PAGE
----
Salary cap expert Larry Coon makes a good point. It's entirely possible that, thanks to a wrinkle in the collective bargaining agreement, Kobe Bryant has reduced his own future NBA income by signing a three-year contract extension with the Lakers, instead of entering free agency this summer and starting fresh with a new deal.
But I get it.
Consider the opposite, which is keeping your options open.
LeBron James is the highly paid star of the Cleveland Cavaliers, who are by many measures the best team in the NBA this year. He's playing for his hometown team, where he could hardly be treated any better. If he signed up for the long-term, he'd help his front office build a cap strategy, which could give them an advantage in surrounding him with quality teammates.
But James has not committed.
Why would he go and do a thing like that? It's easy to guess. Maybe he wanted to maximize his celebrity, and marketing income, by playing to a massive hometown audience in one of those cities where NBA teams make good money even in a bad economy. Maybe he wanted to join a roster that didn't just have a chance at a title, but instead knew precisely how to win one. Maybe he wanted to live in a nice climate.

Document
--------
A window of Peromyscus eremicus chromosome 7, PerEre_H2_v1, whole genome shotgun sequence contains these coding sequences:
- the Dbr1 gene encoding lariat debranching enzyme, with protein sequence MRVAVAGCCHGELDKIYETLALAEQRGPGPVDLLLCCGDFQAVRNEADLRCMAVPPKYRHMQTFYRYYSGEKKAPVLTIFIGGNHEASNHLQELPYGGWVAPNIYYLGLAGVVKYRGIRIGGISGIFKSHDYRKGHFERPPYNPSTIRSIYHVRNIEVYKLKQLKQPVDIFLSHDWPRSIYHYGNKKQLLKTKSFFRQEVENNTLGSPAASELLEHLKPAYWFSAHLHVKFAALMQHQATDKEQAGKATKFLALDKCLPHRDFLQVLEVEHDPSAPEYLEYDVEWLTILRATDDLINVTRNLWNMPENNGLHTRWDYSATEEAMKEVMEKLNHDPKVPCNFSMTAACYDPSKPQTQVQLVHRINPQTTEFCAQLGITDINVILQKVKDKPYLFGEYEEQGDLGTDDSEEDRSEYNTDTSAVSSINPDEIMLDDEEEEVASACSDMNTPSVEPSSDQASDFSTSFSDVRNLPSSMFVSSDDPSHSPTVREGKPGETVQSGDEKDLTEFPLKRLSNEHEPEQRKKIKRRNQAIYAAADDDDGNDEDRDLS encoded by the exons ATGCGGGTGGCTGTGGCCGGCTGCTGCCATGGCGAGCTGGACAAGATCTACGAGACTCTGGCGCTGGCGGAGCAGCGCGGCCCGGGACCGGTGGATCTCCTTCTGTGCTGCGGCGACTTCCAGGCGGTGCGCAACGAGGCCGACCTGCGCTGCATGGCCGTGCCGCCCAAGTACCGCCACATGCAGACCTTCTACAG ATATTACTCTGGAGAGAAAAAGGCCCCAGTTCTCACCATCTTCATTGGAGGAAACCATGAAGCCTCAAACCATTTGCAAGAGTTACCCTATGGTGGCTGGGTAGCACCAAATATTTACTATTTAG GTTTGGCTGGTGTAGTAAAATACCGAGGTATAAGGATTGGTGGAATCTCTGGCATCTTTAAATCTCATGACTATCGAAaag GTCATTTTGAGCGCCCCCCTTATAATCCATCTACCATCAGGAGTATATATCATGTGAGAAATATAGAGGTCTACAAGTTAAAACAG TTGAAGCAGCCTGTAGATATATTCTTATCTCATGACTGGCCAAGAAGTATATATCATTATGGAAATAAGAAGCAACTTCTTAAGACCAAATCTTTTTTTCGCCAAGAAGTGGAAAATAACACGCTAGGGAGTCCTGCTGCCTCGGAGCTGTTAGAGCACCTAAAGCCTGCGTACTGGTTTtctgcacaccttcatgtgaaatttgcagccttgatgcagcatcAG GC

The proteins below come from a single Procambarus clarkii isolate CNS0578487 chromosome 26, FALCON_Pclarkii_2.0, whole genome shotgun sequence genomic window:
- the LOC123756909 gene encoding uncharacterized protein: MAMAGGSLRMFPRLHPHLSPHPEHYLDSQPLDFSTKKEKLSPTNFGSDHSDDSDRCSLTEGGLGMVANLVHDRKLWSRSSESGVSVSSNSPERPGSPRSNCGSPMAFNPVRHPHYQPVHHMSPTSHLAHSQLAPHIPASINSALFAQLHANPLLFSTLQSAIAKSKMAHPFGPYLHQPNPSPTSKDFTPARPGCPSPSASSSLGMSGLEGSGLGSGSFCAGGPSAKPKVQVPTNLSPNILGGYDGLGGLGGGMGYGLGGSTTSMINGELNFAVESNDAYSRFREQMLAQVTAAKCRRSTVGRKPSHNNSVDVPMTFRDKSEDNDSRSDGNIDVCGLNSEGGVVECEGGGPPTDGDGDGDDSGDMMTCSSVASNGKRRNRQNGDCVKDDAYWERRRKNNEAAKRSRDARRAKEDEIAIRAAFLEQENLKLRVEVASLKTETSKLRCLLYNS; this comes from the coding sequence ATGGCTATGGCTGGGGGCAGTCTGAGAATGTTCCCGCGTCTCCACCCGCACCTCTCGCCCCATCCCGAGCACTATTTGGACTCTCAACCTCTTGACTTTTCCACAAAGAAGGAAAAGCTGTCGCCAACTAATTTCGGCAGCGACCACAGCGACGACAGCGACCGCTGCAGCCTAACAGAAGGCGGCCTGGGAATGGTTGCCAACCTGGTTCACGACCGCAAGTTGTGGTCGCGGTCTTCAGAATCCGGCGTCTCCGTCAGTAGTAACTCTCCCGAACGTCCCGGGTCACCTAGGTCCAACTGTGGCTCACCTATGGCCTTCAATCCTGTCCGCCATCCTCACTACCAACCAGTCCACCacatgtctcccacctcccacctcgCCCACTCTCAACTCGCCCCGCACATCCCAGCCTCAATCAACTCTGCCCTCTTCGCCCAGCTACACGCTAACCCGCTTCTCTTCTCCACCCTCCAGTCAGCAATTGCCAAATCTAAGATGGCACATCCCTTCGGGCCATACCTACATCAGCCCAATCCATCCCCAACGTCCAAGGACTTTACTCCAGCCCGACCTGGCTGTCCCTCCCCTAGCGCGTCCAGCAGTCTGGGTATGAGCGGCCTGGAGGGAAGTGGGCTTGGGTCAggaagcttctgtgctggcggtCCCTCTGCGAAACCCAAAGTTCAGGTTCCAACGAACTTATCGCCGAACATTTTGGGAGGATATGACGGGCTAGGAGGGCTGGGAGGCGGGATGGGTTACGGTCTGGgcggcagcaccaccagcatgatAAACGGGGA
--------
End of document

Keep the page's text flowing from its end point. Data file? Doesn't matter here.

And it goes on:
Meanwhile, today's the day that I'm on record saying that I think James is almost certain to re-sign with Cleveland. There are several reasons I say that, but the most obvious of them is that Shangri-La ain't out there.
If James wanted to make max money while immediately winning titles for a deep-pocketed team in a top NBA market ... there is no such team.
Except the Los Angeles Lakers. The roster is excellent. The fan base is rabid and star-studded. The competition from the NFL is non-existent. The climate is stellar. The ownership has always spent to win. The front office is skilled, as evidenced by everything from trading for Pau Gasol in 2008 to drafting Andrew Bynum tenth overall in 2005. The championship banners are plentiful, and many of them are fresh.
Even if you maximized every ounce of what free agency could get you, it's hard to imagine how you could do better than what Kobe Bryant has right now. And when you know what you want, there's a ton of value -- not the least of which is psychic -- in taking all the other options off the table by signing on the dotted line. This extension keeps Bryant where he has been happy and successful. It gives him something almost no NBA player has ever gotten: fat salaries in his 16th, 17th and 18th NBA seasons. And it also keeps any other superstar free agents of 2010 from getting any funny ideas about making a play for Bryant's spot in the sun. A few dollars is a small price to pay for that.